Bloomberg columnist Matthew Yglesias on Sunday tweeted an article suggesting that Twitter has complied with a majority of government takedown requests since Musk took over as the platform’s owner. Musk replied: “Please point out where we had an actual choice and we will reverse it.”



    EL PAÍS (English)
    Since Elon Musk acquired Twitter in a tumultuous $44 billion deal completed last October, the social network has turned down very few requests for content restriction or censorship from countries like Turkey and India, which have recently passed laws limiting freedom of speech and the press.


  23. by Curt_Anderson on July 8, 2023 8:41 pm
    Conservatives are such fragile snowflakes if they think these benign requests are censorship.
    "The White House asks Twitter", "Flaherty tells Twitter", "Flaherty vehemently disagrees with Facebook", "Flaherty tells Facebook", "Flaherty informs Facebook", "Flaherty scolds Facebook"...



  24. by oldedude on July 8, 2023 9:01 pm
    Did you put your jackboots on just to say that? You really need a new writer. This one is boring. He has ZERO originality and is just able to parrot what others tell him to. You might want to buy a brain.


  25. by Curt_Anderson on July 8, 2023 9:46 pm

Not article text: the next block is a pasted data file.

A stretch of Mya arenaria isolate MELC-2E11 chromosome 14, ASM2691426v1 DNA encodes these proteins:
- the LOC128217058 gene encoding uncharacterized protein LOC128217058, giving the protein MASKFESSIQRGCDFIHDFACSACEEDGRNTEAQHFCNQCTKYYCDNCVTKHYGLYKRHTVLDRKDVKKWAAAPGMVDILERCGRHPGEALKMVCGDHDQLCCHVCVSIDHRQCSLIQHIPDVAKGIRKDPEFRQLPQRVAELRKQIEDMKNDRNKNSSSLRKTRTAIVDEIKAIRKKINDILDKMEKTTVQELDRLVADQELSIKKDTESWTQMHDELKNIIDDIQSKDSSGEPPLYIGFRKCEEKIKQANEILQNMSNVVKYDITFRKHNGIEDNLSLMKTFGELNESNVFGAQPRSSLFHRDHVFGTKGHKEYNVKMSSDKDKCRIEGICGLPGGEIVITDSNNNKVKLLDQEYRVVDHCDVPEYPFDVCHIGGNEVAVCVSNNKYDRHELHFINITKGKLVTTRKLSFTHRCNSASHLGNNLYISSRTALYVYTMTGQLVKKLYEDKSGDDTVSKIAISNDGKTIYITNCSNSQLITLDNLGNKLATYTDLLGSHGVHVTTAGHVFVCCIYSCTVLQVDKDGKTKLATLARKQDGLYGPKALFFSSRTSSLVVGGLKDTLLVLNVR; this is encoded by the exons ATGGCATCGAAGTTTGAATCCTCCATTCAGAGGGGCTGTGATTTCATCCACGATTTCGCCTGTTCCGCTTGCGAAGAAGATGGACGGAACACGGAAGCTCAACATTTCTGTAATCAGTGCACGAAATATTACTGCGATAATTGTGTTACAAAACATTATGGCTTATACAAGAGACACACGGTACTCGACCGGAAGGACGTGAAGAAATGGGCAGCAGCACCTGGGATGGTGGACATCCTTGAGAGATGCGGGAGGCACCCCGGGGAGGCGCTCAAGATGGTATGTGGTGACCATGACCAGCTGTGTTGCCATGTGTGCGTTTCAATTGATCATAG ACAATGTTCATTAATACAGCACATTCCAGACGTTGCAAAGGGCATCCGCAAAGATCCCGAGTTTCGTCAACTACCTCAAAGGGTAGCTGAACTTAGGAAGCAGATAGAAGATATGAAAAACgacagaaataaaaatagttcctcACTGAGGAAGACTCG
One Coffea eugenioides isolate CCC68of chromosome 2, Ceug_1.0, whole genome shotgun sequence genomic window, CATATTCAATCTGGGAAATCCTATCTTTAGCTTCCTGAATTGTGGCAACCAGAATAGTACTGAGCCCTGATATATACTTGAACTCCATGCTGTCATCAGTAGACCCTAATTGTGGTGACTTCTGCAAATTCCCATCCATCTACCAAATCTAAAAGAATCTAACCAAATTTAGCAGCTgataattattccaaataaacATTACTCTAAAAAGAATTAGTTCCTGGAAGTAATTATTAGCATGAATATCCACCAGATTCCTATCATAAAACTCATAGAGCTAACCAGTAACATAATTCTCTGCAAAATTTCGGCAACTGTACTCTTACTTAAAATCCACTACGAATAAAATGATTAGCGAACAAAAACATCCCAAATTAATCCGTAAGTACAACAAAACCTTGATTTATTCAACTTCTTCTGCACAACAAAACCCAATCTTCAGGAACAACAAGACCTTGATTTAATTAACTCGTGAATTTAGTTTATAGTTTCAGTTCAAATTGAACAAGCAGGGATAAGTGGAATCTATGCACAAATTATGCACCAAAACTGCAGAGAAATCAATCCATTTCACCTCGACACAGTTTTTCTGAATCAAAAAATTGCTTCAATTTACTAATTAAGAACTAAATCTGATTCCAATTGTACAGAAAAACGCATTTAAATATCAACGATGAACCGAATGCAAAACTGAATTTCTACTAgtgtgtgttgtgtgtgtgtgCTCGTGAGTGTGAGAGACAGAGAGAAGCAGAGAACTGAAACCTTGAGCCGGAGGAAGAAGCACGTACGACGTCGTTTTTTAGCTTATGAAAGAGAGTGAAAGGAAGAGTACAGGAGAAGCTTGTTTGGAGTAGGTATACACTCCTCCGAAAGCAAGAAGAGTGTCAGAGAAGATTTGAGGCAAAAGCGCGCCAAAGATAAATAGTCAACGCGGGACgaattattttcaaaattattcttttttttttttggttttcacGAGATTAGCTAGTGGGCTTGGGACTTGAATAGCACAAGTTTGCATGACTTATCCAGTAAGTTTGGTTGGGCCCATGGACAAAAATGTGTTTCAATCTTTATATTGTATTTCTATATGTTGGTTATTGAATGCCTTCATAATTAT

Judge Doughty is not only likely to have his ruling overturned, he is a hypocrite. He is guilty of suppressing of what he claimed was "misleading and false information".

    Judge Doughty tries to discredit newspapers' reports
    In a recent complaint with a body that investigates complaints against lawyers, Fifth Judicial District Court Judge Terry Doughty claimed controversy stemming from his role in two lawsuits only came to light in The Franklin Sun because a Monroe attorney was involved in writing the news reports and publishing them.

    Doughty specifically claimed that news reports in The Franklin Sun and its sister newspaper, The Ouachita Citizen in West Monroe, included "misleading and false information" in spite of the newspapers's observing proceedings in open court, obtaining public records from local clerk of court offices and Doughty's own testimony in court.

    Doughty's accusations against the two newspapers formed part of an ethical conduct complaint against Sedric Banks, an attorney in Monroe. Doughty wants the Louisiana Attorney Disciplinary Board to bring charges against Banks, who has argued two separate cases in the Fifth Judicial District and sought to recuse Doughty from presiding over both of them.